All Toolkits (22)

Displaying 1 - 20 of 22 Results

Rockville, MD: Agency for Healthcare Research and Quality; April 2022.

Healthcare-associated infections can result in significant morbidity and mortality. Developed by AHRQ, this customizable, educational toolkit uses the Comprehensive Unit-based Safety Program (CUSP) and other evidence-based practices to provide clinical and cultural guidance to support practice changes to prevent and reduce central line-associated bloodstream infection (CLABSI) and catheter-associated urinary tract infection (CAUTI) rates in intensive care units (ICUs). Sections of the kit include items such an action plan template, implementation playbook, and team interaction aids.

Rockville, MD: Agency for Healthcare Research and Quality; March 2022. 

The recognition of diagnosis as a team activity is energizing new diagnostic process initiatives. Building on the established TeamSTEPPS® principles, this new TeamSTEPPS course includes seven training modules, team and knowledge assessment tools, and implementation guidance to develop or enhance communication across the care team to improve the accuracy and timeliness of diagnosis.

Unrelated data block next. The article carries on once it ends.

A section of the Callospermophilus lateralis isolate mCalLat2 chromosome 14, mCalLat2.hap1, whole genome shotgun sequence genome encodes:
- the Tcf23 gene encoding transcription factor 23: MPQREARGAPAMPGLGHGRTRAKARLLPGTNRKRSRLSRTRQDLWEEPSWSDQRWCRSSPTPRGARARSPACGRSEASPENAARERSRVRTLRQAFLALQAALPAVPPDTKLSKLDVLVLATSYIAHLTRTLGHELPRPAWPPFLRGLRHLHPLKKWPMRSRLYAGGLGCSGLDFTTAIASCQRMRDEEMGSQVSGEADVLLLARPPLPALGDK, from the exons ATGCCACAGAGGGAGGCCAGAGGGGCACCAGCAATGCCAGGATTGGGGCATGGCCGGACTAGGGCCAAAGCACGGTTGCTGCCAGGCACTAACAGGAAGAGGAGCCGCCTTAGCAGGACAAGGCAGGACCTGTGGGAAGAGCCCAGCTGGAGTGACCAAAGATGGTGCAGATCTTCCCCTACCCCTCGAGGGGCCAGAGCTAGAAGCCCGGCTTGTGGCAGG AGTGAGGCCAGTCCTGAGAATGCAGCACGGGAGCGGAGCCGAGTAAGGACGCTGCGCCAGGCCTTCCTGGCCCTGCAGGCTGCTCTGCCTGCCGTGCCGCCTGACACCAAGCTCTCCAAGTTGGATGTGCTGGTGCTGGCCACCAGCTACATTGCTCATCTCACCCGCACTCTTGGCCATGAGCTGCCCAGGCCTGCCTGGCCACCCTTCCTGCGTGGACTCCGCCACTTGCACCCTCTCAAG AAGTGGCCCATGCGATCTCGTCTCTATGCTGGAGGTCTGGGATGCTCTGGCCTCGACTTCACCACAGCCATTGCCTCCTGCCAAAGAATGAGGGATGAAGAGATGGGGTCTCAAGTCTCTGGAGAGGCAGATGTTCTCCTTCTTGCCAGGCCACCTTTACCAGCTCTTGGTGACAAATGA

National Confidential Inquiry into Suicide and Safety in Mental Health. Manchester, UK: University of Manchester; May 31, 2021

System failures require multifactorial assessment to install targeted improvements. This toolkit examines 10 areas of focus for organizations to assess the safety of mental health services in emergency and primary care settings to minimize patient suicide and self-harm. Areas of focus include post-discharge follow-up, admissions, and family engagement.

Center for Healthy Aging--New York Academy of Medicine, Yale School of Nursing.

Healthcare-associated infections (HAIs) challenge safety in long-term care. This toolkit highlights multidisciplinary approaches to reducing HAIs and teaching tools focused on distinct audiences across the continuum to share principles and tactics supporting improvement.